Friday, November 9, 2018

On Arctic and Pacific Shelf, Russia Caught Between Western Sanctions and Chinese Aspirations

Paul Goble

            Staunton, November 9 – Western sanctions have already forced Russia to stop work on the development of existing oil and gas fields on the Arctic and Pacific shelf and to give up on plans to start others, and they have even led Moscow to think about inviting China to come into this area, something that would give Beijing another lever on Russia now and in the future.

            At the government hour yesterday in the Federation Council, Natural Resources Minister Dmitry Kobylkin said that his ministry “was losing hope for the rapid mastery of the Russian shelf under conditions of sanctions” even though developing it remains the priority Vladimir Putin has declared (

            As long as sanctions are in place, the minister said, there is no possibility that Russia will be able to reverse this situation on its own. It lacks the technology and the investment funds to go after often difficult to access oil and gas on the shelf floor – and this at a time when exporting petroleum is key to the development of the country’s economy.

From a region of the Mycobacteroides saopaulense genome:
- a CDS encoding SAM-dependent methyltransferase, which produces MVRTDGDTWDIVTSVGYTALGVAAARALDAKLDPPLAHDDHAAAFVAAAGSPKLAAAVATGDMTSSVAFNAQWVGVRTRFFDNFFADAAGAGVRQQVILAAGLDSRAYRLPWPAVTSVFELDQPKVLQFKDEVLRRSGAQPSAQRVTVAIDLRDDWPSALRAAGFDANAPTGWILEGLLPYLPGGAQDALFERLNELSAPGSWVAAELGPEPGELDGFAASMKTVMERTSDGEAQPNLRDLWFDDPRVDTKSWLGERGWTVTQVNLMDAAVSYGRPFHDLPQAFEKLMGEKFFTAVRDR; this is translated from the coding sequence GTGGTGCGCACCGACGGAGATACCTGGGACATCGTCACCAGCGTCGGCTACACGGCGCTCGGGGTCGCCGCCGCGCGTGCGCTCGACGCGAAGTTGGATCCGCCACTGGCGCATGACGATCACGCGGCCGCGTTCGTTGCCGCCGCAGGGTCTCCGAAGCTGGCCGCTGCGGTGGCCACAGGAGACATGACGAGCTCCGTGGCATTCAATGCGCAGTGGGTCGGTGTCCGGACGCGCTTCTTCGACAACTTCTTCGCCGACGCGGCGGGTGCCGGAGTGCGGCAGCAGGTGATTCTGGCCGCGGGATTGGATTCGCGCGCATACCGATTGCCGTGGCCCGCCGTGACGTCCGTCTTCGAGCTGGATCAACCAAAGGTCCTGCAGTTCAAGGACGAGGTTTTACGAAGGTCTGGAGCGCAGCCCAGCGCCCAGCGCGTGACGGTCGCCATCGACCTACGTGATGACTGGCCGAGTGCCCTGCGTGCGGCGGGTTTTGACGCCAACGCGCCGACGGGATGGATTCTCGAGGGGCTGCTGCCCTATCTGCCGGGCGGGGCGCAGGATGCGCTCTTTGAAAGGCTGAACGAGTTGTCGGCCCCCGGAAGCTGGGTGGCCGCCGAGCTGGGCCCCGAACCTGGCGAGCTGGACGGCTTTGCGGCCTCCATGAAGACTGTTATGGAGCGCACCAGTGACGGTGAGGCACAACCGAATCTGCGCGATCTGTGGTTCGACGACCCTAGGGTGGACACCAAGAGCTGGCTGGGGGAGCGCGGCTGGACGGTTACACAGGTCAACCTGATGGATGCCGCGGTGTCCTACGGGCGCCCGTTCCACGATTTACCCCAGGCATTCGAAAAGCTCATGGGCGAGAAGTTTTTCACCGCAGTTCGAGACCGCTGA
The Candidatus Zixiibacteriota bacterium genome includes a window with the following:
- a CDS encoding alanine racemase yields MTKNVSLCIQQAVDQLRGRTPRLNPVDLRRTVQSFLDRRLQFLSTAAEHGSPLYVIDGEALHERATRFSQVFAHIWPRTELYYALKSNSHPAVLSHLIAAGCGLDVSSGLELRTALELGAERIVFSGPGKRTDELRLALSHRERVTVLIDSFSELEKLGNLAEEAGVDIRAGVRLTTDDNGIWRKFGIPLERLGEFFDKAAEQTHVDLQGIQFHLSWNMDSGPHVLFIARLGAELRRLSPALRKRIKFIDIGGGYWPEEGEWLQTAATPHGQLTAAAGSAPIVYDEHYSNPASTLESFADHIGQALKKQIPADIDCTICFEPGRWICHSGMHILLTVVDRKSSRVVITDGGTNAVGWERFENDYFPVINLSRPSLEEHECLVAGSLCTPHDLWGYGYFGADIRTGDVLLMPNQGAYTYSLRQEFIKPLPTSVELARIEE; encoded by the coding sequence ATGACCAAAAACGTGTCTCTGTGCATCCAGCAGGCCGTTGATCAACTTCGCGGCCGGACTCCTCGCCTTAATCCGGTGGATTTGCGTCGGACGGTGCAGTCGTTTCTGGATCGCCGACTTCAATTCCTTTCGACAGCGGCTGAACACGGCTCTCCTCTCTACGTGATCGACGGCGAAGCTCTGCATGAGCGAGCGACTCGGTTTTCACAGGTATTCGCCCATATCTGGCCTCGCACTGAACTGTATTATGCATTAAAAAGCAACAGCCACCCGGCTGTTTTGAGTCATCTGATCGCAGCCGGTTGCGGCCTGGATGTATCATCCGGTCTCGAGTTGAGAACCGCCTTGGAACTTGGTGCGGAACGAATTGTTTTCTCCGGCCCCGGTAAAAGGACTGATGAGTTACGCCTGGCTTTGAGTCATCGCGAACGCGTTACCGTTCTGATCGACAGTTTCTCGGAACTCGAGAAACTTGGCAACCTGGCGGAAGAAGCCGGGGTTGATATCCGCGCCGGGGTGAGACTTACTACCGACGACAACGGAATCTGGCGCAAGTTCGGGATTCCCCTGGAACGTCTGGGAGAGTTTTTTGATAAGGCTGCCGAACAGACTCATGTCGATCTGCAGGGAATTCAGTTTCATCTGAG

In order to escape these restrictions, some Moscow officials are considering inviting China to take over many of the fields so that production can come on line, continue or expand. But many fear what this will mean, given China’s aspirations in Siberia and the Far East (

            But it is a measure of just how desperate Russia now is to develop these fields, that it appears ready to move ahead with a dramatically expanded Chinese role in an area the Kremlin has repeatedly said is Russia’s patrimony. Now the big question is whether the Chinese will agree – and on what conditions.

            “There are no guarantees,” reports, “that China will cross the US on sanctions question.” It may simply say no to Moscow, something that would be embarrassing as a confession of Russia’s weakness as a result of sanctions and its increasing dependence on China for help.

            And “if China does agree to such cooperation,” the portal says, it is quite likely that Beijing will insist on conditions extremely favorable to itself and thus extremely unfavorable to Russia.  But that may not be the worst thing about all this, the analysts at this portal suggest. Chinese ambitions with regard to Russian territory east of the Urals are well-known.

            This will give Beijing even greater leverage not just on the Russian shelf but on Russian lands. 

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